United Parcel Service has agreed to pay $1.3 million and use an independent vehicle inspector for five years after investigators found dozens of its delivery trucks had operated with damaged frames in the state, the attorney general said.
The Atlanta-based company "knowingly endangered" delivery workers and the driving public, New York state Attorney General Eric Schneiderman said Tuesday.
"By keeping these rotting and decaying trucks on the roadways, UPS was an accident waiting to happen, and this office has zero tolerance for anyone who knowingly poses a serious and significant risk to New Yorkers," he said.
An investigation showed that in 2004 at least 23 delivery trucks were identified by UPS supervisors as having "cracked" or "rotted" frames but were kept in regular service for up to two years, the attorney general's office said. In 2005, 106 delivery trucks were identified as having "frame cracks" or "needing complete frame assembly," it said.
UPS, because of its massive fleet, had a state license to do its own vehicle inspections. The company, which bills itself as the world's largest package delivery company, said Tuesday it maintains "one of the safest fleets in the industry."
"To even suggest that UPS would knowingly endanger the lives of its employees or driving public is untrue and was not substantiated by any evidence in this case," company spokeswoman Susan Rosenberg said in an e-mailed statement.
She said that UPS has about 5,000 vehicles in New York covered by the settlement and that the investigation has been used to reevaluate and improve the inspection process.
The independent inspector, to be approved by the attorney general and paid for by UPS, is supposed to inspect all UPS vehicles in service within the state during the first three years. The inspector is to do spot checks during the next two years.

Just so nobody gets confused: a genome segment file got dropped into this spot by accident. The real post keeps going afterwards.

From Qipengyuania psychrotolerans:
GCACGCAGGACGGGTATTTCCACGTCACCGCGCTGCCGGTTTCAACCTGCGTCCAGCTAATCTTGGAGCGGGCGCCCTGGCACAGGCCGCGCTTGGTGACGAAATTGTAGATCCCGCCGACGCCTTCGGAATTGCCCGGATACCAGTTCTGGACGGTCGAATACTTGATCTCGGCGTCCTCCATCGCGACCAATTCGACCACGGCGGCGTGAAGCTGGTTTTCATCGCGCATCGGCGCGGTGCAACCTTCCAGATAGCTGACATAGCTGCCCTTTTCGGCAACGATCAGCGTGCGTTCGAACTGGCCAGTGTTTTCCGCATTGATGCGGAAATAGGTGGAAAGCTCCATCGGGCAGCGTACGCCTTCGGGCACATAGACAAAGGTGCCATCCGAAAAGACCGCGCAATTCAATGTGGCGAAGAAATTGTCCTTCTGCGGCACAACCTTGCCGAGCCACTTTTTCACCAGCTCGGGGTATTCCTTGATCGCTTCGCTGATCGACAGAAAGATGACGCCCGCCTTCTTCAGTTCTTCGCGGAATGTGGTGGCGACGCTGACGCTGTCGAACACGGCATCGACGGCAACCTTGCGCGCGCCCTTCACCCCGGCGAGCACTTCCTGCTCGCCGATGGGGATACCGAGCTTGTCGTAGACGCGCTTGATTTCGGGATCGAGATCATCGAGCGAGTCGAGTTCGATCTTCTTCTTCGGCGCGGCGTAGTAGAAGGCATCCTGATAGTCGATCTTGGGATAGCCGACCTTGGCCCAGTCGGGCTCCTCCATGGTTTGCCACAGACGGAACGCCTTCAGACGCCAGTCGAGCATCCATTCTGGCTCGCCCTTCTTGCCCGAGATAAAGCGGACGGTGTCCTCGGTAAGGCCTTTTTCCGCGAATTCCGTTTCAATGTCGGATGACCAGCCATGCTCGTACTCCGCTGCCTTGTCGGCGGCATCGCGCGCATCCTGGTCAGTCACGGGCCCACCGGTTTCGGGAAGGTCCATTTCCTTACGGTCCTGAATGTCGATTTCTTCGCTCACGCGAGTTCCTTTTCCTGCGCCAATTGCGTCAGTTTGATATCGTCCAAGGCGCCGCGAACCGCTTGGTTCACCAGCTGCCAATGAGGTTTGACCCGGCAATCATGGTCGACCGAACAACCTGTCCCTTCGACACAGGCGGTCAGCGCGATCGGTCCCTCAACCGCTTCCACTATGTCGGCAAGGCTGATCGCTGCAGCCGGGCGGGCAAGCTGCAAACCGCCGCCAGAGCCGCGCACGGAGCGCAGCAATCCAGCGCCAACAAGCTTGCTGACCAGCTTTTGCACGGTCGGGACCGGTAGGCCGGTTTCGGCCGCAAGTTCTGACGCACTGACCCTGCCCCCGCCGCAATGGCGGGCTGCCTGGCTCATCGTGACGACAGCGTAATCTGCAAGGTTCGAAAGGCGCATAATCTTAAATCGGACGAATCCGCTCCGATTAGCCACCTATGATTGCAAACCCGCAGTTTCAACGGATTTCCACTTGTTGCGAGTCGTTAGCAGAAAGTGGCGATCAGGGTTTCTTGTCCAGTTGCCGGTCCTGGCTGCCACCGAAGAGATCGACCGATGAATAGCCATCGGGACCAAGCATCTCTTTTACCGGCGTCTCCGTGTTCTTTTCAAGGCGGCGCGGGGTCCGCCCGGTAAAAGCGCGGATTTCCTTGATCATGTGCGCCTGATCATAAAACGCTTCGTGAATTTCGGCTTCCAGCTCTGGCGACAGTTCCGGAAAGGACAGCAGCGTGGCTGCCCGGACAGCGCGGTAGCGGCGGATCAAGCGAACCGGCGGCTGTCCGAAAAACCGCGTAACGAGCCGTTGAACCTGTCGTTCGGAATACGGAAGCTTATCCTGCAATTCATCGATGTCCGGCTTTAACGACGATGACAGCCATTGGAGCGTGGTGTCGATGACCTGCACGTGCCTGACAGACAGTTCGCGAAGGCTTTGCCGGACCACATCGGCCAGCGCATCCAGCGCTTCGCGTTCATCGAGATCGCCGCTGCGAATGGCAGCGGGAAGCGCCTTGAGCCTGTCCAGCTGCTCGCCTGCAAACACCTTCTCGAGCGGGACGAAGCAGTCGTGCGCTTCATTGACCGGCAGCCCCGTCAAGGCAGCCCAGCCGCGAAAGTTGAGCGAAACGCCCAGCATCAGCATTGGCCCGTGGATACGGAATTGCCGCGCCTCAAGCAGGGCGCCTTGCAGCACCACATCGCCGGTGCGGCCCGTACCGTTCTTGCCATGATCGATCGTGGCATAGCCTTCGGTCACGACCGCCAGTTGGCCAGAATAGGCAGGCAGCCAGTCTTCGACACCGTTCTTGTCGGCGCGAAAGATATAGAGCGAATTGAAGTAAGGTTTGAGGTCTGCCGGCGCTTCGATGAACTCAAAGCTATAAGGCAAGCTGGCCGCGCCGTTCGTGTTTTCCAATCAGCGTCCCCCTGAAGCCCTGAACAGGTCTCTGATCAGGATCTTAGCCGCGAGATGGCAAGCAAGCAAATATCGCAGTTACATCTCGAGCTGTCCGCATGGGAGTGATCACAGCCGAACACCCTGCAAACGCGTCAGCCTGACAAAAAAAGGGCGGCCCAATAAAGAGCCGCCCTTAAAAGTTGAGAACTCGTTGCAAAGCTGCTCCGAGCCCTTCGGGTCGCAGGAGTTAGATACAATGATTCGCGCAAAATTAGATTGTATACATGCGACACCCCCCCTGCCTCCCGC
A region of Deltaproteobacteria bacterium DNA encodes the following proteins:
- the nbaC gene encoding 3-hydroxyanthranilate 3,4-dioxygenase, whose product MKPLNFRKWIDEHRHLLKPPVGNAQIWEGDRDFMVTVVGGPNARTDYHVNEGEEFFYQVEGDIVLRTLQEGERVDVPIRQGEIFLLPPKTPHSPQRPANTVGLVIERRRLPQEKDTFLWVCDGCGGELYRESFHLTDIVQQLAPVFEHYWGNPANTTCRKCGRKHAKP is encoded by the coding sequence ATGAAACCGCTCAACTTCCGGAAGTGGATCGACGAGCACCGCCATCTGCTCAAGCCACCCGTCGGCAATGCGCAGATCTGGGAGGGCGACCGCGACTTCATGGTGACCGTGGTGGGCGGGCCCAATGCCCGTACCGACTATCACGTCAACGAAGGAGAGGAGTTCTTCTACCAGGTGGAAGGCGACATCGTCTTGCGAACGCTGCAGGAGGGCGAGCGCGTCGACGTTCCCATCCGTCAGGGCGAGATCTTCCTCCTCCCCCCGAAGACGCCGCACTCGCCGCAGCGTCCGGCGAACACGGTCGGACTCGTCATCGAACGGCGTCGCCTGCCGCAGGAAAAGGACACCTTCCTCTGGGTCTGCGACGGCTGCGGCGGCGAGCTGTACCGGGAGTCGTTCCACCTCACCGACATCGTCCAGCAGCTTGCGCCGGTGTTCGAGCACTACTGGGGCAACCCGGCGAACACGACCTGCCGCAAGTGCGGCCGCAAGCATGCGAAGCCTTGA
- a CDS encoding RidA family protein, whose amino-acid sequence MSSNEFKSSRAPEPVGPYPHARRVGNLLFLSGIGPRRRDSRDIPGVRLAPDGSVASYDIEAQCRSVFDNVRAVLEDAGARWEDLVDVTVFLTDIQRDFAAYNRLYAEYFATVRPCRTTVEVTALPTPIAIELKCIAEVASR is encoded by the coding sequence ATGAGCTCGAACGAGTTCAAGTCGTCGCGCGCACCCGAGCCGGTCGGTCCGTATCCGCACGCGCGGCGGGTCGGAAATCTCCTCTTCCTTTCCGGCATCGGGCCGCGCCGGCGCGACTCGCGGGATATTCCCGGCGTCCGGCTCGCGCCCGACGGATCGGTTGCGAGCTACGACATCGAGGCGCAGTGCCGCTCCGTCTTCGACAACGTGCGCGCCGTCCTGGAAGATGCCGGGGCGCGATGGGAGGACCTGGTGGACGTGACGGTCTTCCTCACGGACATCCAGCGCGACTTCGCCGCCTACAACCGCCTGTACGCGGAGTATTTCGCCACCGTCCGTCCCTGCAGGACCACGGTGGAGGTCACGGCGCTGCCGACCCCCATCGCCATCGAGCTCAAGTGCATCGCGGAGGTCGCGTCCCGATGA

The investigation began after a company mechanic tipped officials that four trucks with cracked frames he removed from service at the Watertown facility in March 2006 were allowed to keep going without repairs, the attorney general said.
UPS agreed to graduated penalties for any future violations, Schneiderman said. The company also agreed to abide by state and federal limits on maximum driving hours, maximum weights and securing cargo, he said.
The case, which began under then-Attorney General Eliot Spitzer, was settled Dec. 24 under his successor and now Gov. Andrew Cuomo. UPS paid the money Jan. 21, attorney general's office spokeswoman Jennifer Givner said.
UPS was founded in Seattle in 1907. It had more than 400,000 employees worldwide in 2009 and delivered 3.8 billion packages and documents, according to its website.